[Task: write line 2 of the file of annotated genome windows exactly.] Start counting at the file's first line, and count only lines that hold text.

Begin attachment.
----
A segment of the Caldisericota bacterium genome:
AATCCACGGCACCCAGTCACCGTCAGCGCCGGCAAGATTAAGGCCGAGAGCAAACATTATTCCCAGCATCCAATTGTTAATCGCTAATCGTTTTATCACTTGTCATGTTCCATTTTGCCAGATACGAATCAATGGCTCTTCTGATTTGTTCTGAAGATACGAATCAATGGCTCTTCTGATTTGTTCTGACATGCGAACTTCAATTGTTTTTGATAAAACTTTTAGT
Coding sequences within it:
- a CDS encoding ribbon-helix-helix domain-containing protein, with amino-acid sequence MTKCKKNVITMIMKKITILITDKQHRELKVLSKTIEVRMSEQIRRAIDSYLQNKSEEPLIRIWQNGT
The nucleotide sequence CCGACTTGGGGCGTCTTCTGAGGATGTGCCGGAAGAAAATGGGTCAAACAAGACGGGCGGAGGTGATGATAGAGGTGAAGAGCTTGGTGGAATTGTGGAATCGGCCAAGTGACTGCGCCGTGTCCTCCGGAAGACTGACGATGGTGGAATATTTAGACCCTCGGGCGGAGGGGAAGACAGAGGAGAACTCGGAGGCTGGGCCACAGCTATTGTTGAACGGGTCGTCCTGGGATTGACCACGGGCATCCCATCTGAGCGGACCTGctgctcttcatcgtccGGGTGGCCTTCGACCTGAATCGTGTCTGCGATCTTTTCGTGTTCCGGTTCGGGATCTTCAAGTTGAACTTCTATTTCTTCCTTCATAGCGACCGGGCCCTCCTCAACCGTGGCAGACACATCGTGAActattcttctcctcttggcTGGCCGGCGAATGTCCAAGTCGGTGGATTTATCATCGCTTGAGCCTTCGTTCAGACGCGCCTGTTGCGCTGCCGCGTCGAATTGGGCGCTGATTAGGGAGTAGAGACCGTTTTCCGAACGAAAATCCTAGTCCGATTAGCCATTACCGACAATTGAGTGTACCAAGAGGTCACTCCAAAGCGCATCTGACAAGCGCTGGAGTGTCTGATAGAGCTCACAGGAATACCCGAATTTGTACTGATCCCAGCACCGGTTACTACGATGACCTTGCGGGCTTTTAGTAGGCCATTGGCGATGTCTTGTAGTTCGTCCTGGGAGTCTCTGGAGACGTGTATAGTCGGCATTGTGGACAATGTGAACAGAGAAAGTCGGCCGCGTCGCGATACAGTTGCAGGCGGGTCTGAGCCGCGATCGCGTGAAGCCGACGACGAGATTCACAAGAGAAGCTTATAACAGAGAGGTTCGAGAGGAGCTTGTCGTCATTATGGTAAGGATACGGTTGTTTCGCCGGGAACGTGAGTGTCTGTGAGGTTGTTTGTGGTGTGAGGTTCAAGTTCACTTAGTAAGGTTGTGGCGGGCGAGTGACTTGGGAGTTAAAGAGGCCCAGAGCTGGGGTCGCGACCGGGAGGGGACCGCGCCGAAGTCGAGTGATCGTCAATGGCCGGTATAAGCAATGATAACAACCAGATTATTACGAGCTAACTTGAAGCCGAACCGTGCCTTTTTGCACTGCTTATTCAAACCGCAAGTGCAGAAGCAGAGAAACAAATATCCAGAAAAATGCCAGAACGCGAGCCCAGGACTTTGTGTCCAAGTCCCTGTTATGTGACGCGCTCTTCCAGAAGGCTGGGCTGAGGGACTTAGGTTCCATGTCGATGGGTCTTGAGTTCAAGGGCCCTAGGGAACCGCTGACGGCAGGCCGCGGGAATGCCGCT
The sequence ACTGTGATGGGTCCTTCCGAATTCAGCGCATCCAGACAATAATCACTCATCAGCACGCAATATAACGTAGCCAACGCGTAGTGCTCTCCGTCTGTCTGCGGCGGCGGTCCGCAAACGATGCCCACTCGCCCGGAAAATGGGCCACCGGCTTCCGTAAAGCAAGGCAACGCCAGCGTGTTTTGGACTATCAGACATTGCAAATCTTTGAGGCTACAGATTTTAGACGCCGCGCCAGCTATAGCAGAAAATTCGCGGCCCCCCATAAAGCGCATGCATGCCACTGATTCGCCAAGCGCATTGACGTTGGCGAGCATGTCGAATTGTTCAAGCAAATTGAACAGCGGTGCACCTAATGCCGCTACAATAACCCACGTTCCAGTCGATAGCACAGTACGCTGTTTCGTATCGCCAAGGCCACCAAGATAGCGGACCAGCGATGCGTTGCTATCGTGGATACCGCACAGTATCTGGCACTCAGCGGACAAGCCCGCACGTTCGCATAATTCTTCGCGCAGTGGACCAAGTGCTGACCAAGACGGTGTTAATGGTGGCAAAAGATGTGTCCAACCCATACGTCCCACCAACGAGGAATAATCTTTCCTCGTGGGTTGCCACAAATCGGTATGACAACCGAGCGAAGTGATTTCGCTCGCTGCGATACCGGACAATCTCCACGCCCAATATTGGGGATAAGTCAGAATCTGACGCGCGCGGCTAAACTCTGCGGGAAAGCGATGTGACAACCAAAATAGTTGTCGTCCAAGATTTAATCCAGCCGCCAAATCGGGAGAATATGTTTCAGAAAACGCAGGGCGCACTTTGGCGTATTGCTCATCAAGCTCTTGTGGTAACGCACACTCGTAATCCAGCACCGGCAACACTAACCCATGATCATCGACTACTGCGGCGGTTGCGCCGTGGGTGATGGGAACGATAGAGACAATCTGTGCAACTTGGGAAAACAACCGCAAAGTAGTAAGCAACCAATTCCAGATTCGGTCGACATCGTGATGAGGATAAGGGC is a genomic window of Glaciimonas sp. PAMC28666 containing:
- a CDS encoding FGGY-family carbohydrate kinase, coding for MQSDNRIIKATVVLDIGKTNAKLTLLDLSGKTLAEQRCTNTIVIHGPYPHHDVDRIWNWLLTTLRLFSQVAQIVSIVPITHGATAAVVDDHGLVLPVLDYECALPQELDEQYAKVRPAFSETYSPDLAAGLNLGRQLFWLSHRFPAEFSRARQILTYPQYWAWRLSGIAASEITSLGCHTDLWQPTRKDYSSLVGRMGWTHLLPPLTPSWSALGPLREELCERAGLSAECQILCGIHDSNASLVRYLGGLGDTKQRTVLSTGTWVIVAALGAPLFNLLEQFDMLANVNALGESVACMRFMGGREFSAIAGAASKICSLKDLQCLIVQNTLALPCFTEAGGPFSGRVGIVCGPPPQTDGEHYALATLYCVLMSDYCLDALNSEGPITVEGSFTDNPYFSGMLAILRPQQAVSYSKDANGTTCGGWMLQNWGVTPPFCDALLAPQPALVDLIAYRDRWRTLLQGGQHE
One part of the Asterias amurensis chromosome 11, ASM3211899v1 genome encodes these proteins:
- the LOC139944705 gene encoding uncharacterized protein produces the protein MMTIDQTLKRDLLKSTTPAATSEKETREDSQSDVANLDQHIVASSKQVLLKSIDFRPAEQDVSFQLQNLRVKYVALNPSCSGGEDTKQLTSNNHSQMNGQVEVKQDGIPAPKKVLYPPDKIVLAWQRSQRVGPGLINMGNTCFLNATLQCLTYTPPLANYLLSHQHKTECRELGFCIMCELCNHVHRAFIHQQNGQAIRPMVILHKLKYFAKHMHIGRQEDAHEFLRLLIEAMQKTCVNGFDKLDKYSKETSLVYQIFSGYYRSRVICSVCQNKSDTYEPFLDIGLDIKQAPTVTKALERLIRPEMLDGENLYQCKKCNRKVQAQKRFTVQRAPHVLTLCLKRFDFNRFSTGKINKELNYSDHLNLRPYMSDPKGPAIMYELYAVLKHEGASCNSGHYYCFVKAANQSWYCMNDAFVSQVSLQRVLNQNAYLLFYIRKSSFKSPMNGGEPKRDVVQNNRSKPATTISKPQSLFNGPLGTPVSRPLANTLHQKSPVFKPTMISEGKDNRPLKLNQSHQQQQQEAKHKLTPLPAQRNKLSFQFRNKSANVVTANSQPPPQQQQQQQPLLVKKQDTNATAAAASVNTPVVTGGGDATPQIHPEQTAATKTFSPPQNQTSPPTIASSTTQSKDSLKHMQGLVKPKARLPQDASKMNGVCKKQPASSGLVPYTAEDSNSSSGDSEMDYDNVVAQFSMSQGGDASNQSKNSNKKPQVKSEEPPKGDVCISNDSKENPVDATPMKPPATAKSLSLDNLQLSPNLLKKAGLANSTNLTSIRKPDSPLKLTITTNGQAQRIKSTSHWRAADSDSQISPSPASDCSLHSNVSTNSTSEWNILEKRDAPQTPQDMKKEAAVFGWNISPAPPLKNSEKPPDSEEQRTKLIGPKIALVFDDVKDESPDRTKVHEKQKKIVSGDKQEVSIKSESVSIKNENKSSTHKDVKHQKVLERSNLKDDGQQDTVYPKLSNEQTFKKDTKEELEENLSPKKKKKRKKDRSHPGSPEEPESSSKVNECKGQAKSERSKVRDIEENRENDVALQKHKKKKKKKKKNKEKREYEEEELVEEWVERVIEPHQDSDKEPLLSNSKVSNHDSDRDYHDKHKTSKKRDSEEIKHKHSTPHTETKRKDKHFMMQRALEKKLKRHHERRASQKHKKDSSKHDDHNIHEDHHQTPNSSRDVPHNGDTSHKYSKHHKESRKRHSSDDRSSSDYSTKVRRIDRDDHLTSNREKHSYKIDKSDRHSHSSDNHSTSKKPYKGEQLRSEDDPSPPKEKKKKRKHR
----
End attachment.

AATCCACGGCACCCAGTCACCGTCAGCGCCGGCAAGATTAAGGCCGAGAGCAAACATTATTCCCAGCATCCAATTGTTAATCGCTAATCGTTTTATCACTTGTCATGTTCCATTTTGCCAGATACGAATCAATGGCTCTTCTGATTTGTTCTGAAGATACGAATCAATGGCTCTTCTGATTTGTTCTGACATGCGAACTTCAATTGTTTTTGATAAAACTTTTAGT